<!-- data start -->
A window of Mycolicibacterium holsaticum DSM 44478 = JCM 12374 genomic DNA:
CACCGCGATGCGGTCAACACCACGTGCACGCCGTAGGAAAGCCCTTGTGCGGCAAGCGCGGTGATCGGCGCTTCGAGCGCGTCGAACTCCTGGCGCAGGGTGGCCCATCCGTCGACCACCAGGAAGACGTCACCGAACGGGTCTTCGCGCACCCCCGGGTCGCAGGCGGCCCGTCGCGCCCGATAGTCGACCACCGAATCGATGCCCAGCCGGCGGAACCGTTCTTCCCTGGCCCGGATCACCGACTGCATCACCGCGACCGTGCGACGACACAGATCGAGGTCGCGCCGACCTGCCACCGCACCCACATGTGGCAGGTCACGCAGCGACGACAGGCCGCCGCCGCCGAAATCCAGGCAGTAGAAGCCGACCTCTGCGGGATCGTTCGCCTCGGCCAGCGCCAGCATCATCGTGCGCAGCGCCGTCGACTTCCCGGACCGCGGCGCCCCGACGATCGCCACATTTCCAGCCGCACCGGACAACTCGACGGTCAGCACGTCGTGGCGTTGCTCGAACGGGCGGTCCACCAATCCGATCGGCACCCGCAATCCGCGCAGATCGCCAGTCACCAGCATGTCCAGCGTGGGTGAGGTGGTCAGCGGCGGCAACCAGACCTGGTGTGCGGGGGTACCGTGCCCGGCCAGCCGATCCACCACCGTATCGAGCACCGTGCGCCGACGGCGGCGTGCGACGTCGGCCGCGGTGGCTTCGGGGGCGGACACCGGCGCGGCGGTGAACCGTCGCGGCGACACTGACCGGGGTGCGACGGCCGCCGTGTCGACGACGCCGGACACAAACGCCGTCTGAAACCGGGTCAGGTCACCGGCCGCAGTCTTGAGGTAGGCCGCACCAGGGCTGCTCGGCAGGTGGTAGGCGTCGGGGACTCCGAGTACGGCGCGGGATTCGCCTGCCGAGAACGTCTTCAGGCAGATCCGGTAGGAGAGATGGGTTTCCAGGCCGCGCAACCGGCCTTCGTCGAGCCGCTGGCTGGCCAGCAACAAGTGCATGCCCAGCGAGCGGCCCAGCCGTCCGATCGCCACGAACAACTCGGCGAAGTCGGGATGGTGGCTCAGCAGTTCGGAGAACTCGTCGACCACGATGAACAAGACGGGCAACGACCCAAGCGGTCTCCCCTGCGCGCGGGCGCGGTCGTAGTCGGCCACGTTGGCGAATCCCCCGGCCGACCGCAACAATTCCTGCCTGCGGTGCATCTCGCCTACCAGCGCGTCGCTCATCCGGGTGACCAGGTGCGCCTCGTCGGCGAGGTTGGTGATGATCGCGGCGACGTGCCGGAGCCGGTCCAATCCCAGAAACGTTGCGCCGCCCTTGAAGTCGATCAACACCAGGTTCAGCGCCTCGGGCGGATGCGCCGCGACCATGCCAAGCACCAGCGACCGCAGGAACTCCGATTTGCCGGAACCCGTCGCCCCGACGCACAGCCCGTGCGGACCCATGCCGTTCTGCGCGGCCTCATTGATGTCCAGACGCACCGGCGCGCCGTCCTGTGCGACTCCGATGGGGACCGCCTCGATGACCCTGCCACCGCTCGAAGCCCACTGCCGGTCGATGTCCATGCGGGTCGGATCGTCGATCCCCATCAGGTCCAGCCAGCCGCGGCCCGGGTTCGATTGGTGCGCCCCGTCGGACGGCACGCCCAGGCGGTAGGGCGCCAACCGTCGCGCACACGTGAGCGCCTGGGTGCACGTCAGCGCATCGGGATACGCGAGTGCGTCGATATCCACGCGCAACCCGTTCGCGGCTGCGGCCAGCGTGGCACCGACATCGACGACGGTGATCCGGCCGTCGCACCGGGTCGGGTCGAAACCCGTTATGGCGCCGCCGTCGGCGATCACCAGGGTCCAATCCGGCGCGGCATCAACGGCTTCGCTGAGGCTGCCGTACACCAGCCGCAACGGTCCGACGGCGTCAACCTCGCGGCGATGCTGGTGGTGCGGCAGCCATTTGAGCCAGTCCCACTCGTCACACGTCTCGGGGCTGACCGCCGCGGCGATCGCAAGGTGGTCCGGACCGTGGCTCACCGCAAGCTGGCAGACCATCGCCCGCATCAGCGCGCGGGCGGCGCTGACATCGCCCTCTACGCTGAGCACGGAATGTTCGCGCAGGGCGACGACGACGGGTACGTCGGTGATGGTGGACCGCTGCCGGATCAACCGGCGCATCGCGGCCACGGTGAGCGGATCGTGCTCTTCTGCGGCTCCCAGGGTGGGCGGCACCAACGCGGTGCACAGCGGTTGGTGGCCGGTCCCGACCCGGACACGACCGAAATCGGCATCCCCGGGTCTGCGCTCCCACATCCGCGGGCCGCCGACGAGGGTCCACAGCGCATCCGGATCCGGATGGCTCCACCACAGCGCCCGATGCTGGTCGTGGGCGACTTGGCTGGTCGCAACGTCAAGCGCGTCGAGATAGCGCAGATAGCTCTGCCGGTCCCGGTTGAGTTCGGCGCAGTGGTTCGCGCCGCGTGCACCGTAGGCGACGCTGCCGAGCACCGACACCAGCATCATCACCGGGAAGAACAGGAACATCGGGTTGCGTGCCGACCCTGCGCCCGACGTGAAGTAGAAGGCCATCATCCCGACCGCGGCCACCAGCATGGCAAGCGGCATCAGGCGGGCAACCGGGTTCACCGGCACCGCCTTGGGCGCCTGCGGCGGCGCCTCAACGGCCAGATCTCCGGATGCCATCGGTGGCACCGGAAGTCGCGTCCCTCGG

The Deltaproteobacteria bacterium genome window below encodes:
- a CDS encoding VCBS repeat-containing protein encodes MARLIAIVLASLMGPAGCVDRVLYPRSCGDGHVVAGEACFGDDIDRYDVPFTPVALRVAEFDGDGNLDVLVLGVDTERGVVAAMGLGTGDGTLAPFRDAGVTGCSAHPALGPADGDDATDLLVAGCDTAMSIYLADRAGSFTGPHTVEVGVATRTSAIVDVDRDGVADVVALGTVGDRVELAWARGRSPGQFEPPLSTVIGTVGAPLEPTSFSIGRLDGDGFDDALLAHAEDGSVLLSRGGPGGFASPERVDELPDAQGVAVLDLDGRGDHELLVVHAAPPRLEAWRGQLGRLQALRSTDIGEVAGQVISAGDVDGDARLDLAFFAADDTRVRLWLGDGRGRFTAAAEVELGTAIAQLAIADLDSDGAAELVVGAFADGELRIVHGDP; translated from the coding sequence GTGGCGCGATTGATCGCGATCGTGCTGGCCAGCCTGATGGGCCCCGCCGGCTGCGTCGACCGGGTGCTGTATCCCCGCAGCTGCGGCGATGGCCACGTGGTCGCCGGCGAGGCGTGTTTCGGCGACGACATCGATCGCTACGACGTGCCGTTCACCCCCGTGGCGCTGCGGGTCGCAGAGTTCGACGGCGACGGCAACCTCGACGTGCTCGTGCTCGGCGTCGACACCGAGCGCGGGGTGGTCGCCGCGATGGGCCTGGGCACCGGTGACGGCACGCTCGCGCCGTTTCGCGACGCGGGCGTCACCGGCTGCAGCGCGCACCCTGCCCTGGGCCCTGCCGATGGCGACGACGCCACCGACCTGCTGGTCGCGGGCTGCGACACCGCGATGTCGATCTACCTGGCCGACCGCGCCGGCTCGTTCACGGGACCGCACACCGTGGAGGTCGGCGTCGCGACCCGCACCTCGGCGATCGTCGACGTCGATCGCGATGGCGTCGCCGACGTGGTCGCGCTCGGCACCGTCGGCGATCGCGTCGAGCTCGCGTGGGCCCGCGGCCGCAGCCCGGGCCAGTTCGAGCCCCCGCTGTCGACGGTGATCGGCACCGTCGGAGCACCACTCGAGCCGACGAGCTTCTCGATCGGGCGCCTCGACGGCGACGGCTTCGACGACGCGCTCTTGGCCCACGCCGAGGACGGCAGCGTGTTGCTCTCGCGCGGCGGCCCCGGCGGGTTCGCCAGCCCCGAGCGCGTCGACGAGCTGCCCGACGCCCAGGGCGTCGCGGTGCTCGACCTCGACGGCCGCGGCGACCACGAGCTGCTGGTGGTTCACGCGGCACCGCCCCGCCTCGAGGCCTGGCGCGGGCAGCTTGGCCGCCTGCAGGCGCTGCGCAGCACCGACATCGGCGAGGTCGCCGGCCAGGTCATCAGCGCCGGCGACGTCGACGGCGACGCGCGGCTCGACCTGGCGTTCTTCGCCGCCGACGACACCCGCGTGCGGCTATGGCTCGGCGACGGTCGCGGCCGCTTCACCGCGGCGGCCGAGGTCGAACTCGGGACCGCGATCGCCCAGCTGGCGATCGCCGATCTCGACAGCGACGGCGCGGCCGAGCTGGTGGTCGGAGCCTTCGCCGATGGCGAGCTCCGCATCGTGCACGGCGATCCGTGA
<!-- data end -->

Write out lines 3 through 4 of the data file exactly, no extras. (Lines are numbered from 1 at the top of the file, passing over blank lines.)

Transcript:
The Deltaproteobacteria bacterium genome window below encodes:
- a CDS encoding VCBS repeat-containing protein encodes MARLIAIVLASLMGPAGCVDRVLYPRSCGDGHVVAGEACFGDDIDRYDVPFTPVALRVAEFDGDGNLDVLVLGVDTERGVVAAMGLGTGDGTLAPFRDAGVTGCSAHPALGPADGDDATDLLVAGCDTAMSIYLADRAGSFTGPHTVEVGVATRTSAIVDVDRDGVADVVALGTVGDRVELAWARGRSPGQFEPPLSTVIGTVGAPLEPTSFSIGRLDGDGFDDALLAHAEDGSVLLSRGGPGGFASPERVDELPDAQGVAVLDLDGRGDHELLVVHAAPPRLEAWRGQLGRLQALRSTDIGEVAGQVISAGDVDGDARLDLAFFAADDTRVRLWLGDGRGRFTAAAEVELGTAIAQLAIADLDSDGAAELVVGAFADGELRIVHGDP; translated from the coding sequence GTGGCGCGATTGATCGCGATCGTGCTGGCCAGCCTGATGGGCCCCGCCGGCTGCGTCGACCGGGTGCTGTATCCCCGCAGCTGCGGCGATGGCCACGTGGTCGCCGGCGAGGCGTGTTTCGGCGACGACATCGATCGCTACGACGTGCCGTTCACCCCCGTGGCGCTGCGGGTCGCAGAGTTCGACGGCGACGGCAACCTCGACGTGCTCGTGCTCGGCGTCGACACCGAGCGCGGGGTGGTCGCCGCGATGGGCCTGGGCACCGGTGACGGCACGCTCGCGCCGTTTCGCGACGCGGGCGTCACCGGCTGCAGCGCGCACCCTGCCCTGGGCCCTGCCGATGGCGACGACGCCACCGACCTGCTGGTCGCGGGCTGCGACACCGCGATGTCGATCTACCTGGCCGACCGCGCCGGCTCGTTCACGGGACCGCACACCGTGGAGGTCGGCGTCGCGACCCGCACCTCGGCGATCGTCGACGTCGATCGCGATGGCGTCGCCGACGTGGTCGCGCTCGGCACCGTCGGCGATCGCGTCGAGCTCGCGTGGGCCCGCGGCCGCAGCCCGGGCCAGTTCGAGCCCCCGCTGTCGACGGTGATCGGCACCGTCGGAGCACCACTCGAGCCGACGAGCTTCTCGATCGGGCGCCTCGACGGCGACGGCTTCGACGACGCGCTCTTGGCCCACGCCGAGGACGGCAGCGTGTTGCTCTCGCGCGGCGGCCCCGGCGGGTTCGCCAGCCCCGAGCGCGTCGACGAGCTGCCCGACGCCCAGGGCGTCGCGGTGCTCGACCTCGACGGCCGCGGCGACCACGAGCTGCTGGTGGTTCACGCGGCACCGCCCCGCCTCGAGGCCTGGCGCGGGCAGCTTGGCCGCCTGCAGGCGCTGCGCAGCACCGACATCGGCGAGGTCGCCGGCCAGGTCATCAGCGCCGGCGACGTCGACGGCGACGCGCGGCTCGACCTGGCGTTCTTCGCCGCCGACGACACCCGCGTGCGGCTATGGCTCGGCGACGGTCGCGGCCGCTTCACCGCGGCGGCCGAGGTCGAACTCGGGACCGCGATCGCCCAGCTGGCGATCGCCGATCTCGACAGCGACGGCGCGGCCGAGCTGGTGGTCGGAGCCTTCGCCGATGGCGAGCTCCGCATCGTGCACGGCGATCCGTGA